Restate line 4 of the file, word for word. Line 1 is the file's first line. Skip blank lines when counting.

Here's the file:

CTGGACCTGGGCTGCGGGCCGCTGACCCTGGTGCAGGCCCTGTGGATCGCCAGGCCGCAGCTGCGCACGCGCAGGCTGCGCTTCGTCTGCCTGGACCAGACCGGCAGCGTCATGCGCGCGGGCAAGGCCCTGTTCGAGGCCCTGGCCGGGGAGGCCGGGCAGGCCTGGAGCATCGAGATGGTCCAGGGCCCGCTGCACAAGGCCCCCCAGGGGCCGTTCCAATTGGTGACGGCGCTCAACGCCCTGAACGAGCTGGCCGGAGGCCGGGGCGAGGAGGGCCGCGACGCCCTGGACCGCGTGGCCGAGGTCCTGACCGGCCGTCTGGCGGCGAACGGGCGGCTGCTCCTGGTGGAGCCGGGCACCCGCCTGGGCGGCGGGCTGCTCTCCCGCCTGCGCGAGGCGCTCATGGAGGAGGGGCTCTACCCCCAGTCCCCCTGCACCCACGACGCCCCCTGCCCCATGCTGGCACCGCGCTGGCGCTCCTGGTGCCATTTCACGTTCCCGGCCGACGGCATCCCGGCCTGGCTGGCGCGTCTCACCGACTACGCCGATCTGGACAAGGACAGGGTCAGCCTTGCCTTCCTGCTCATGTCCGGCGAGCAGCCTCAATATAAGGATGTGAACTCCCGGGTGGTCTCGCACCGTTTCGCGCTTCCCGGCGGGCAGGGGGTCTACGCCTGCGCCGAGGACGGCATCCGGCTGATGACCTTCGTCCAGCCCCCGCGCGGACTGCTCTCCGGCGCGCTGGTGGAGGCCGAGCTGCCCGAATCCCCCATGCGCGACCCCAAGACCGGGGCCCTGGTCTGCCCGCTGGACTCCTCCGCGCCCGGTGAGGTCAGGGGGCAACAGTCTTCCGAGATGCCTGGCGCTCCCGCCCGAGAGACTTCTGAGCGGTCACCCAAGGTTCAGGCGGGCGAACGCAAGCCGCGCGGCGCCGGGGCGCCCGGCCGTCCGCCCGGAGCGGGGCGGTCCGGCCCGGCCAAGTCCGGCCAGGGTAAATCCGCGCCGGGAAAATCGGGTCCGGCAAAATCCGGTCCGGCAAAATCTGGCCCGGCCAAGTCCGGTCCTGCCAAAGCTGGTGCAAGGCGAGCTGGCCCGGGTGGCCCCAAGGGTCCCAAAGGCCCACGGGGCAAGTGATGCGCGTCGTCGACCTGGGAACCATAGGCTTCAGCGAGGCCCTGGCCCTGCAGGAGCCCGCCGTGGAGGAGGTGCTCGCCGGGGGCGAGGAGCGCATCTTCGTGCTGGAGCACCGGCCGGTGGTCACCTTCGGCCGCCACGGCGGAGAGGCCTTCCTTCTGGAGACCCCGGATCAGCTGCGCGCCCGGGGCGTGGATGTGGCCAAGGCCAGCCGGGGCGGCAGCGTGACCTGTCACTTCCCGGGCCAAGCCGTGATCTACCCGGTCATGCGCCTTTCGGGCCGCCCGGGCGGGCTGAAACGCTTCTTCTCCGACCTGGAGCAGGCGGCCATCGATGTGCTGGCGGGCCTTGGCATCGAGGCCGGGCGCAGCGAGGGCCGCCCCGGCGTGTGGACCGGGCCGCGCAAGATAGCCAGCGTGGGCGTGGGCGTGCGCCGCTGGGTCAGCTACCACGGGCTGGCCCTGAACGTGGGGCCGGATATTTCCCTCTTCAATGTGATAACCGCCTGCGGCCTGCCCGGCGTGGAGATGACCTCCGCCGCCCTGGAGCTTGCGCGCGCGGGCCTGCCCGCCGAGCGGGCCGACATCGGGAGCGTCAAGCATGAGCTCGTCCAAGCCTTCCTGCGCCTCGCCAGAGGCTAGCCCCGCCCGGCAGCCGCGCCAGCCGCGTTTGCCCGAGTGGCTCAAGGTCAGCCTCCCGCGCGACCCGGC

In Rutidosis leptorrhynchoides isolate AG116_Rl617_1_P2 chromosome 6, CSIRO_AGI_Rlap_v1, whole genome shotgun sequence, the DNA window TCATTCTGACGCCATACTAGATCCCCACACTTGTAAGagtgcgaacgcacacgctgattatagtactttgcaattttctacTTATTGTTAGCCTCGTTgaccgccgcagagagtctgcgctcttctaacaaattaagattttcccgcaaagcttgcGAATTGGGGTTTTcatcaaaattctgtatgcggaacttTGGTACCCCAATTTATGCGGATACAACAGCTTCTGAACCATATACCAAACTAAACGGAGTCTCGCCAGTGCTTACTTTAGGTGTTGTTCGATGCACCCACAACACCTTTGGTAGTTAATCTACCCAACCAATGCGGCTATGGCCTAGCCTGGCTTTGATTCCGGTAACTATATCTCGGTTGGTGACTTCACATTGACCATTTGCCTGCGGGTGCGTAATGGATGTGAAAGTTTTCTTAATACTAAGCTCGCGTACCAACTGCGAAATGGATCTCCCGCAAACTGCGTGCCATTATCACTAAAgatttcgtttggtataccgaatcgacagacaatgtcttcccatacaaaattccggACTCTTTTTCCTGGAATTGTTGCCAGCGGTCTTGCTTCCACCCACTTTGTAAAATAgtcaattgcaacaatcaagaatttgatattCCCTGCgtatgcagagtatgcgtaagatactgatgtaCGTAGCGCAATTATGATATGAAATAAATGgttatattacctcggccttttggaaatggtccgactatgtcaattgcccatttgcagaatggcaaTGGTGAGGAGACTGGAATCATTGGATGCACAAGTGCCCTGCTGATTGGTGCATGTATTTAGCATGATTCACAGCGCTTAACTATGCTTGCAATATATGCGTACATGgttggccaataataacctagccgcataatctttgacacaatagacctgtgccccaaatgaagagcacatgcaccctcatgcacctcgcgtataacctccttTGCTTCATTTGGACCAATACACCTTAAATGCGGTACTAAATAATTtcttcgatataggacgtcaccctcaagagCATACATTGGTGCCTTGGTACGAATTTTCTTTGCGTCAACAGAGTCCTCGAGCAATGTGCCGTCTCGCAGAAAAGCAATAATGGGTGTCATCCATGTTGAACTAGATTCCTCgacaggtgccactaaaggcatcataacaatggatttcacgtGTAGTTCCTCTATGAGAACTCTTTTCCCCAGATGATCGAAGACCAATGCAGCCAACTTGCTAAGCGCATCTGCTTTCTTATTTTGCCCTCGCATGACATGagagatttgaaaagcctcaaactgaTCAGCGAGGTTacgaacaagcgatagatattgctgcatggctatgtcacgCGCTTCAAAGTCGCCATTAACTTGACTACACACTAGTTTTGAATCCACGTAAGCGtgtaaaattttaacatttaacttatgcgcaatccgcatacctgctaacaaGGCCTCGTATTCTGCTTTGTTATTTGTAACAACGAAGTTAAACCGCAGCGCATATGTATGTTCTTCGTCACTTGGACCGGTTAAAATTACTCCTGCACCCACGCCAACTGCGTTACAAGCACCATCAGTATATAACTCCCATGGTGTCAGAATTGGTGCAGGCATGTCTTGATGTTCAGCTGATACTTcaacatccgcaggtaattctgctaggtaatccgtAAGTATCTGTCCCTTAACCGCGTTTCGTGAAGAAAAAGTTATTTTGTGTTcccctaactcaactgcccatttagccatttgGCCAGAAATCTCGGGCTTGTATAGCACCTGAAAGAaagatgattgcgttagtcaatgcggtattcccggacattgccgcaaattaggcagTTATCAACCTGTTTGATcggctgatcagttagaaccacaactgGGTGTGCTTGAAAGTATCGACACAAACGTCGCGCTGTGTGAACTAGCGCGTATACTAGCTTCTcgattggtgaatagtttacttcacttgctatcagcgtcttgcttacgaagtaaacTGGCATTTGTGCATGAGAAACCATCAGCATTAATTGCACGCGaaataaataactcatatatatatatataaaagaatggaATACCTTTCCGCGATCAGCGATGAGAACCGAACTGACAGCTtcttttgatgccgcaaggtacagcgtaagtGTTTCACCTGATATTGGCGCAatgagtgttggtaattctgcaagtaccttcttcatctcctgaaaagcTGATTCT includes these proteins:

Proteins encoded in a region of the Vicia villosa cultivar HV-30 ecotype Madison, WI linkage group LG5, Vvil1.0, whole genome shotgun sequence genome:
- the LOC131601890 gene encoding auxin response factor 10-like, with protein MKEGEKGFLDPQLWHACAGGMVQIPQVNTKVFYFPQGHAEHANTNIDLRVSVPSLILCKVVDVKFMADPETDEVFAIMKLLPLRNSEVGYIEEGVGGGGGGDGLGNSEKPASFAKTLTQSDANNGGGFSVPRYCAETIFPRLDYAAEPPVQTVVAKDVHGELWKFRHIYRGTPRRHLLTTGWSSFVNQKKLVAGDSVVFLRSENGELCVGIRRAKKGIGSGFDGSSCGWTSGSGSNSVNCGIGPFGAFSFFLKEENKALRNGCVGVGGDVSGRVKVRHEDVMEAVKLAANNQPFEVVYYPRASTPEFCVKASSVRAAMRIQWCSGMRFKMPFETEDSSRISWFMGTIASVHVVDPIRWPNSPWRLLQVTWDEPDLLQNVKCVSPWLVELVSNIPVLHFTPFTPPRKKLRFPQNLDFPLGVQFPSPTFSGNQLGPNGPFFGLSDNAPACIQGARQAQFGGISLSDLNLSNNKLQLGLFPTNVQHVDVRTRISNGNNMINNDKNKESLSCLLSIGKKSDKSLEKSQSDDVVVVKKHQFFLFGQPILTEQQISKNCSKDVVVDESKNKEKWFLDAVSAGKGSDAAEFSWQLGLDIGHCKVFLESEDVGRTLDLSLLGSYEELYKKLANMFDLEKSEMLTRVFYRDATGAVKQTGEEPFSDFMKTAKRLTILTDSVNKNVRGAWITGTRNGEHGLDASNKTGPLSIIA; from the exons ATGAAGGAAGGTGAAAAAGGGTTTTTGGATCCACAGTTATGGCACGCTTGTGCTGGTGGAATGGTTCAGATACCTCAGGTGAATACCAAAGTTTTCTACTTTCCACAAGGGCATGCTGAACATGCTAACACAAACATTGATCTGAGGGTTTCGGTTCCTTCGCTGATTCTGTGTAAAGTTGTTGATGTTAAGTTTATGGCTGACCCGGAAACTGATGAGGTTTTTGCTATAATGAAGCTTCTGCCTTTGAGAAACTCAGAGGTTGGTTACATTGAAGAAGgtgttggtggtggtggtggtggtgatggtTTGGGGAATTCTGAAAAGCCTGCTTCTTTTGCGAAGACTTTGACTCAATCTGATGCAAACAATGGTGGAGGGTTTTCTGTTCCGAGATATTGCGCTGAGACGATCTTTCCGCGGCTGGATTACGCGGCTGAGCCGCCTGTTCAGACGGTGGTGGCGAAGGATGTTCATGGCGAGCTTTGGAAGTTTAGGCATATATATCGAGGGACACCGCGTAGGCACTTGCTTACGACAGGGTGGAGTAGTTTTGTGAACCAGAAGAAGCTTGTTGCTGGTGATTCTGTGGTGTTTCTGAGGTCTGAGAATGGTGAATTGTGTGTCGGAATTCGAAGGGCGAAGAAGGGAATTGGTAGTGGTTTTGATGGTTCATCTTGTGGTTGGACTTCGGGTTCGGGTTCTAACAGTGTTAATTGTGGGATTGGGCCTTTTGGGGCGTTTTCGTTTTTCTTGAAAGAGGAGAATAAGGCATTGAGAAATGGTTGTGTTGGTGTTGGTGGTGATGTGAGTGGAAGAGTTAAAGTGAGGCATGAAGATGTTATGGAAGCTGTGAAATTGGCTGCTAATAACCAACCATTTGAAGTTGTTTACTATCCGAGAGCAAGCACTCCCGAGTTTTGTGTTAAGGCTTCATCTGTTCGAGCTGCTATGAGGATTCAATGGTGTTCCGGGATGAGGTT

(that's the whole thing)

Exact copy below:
- the LOC131601890 gene encoding auxin response factor 10-like, with protein MKEGEKGFLDPQLWHACAGGMVQIPQVNTKVFYFPQGHAEHANTNIDLRVSVPSLILCKVVDVKFMADPETDEVFAIMKLLPLRNSEVGYIEEGVGGGGGGDGLGNSEKPASFAKTLTQSDANNGGGFSVPRYCAETIFPRLDYAAEPPVQTVVAKDVHGELWKFRHIYRGTPRRHLLTTGWSSFVNQKKLVAGDSVVFLRSENGELCVGIRRAKKGIGSGFDGSSCGWTSGSGSNSVNCGIGPFGAFSFFLKEENKALRNGCVGVGGDVSGRVKVRHEDVMEAVKLAANNQPFEVVYYPRASTPEFCVKASSVRAAMRIQWCSGMRFKMPFETEDSSRISWFMGTIASVHVVDPIRWPNSPWRLLQVTWDEPDLLQNVKCVSPWLVELVSNIPVLHFTPFTPPRKKLRFPQNLDFPLGVQFPSPTFSGNQLGPNGPFFGLSDNAPACIQGARQAQFGGISLSDLNLSNNKLQLGLFPTNVQHVDVRTRISNGNNMINNDKNKESLSCLLSIGKKSDKSLEKSQSDDVVVVKKHQFFLFGQPILTEQQISKNCSKDVVVDESKNKEKWFLDAVSAGKGSDAAEFSWQLGLDIGHCKVFLESEDVGRTLDLSLLGSYEELYKKLANMFDLEKSEMLTRVFYRDATGAVKQTGEEPFSDFMKTAKRLTILTDSVNKNVRGAWITGTRNGEHGLDASNKTGPLSIIA; from the exons ATGAAGGAAGGTGAAAAAGGGTTTTTGGATCCACAGTTATGGCACGCTTGTGCTGGTGGAATGGTTCAGATACCTCAGGTGAATACCAAAGTTTTCTACTTTCCACAAGGGCATGCTGAACATGCTAACACAAACATTGATCTGAGGGTTTCGGTTCCTTCGCTGATTCTGTGTAAAGTTGTTGATGTTAAGTTTATGGCTGACCCGGAAACTGATGAGGTTTTTGCTATAATGAAGCTTCTGCCTTTGAGAAACTCAGAGGTTGGTTACATTGAAGAAGgtgttggtggtggtggtggtggtgatggtTTGGGGAATTCTGAAAAGCCTGCTTCTTTTGCGAAGACTTTGACTCAATCTGATGCAAACAATGGTGGAGGGTTTTCTGTTCCGAGATATTGCGCTGAGACGATCTTTCCGCGGCTGGATTACGCGGCTGAGCCGCCTGTTCAGACGGTGGTGGCGAAGGATGTTCATGGCGAGCTTTGGAAGTTTAGGCATATATATCGAGGGACACCGCGTAGGCACTTGCTTACGACAGGGTGGAGTAGTTTTGTGAACCAGAAGAAGCTTGTTGCTGGTGATTCTGTGGTGTTTCTGAGGTCTGAGAATGGTGAATTGTGTGTCGGAATTCGAAGGGCGAAGAAGGGAATTGGTAGTGGTTTTGATGGTTCATCTTGTGGTTGGACTTCGGGTTCGGGTTCTAACAGTGTTAATTGTGGGATTGGGCCTTTTGGGGCGTTTTCGTTTTTCTTGAAAGAGGAGAATAAGGCATTGAGAAATGGTTGTGTTGGTGTTGGTGGTGATGTGAGTGGAAGAGTTAAAGTGAGGCATGAAGATGTTATGGAAGCTGTGAAATTGGCTGCTAATAACCAACCATTTGAAGTTGTTTACTATCCGAGAGCAAGCACTCCCGAGTTTTGTGTTAAGGCTTCATCTGTTCGAGCTGCTATGAGGATTCAATGGTGTTCCGGGATGAGGTT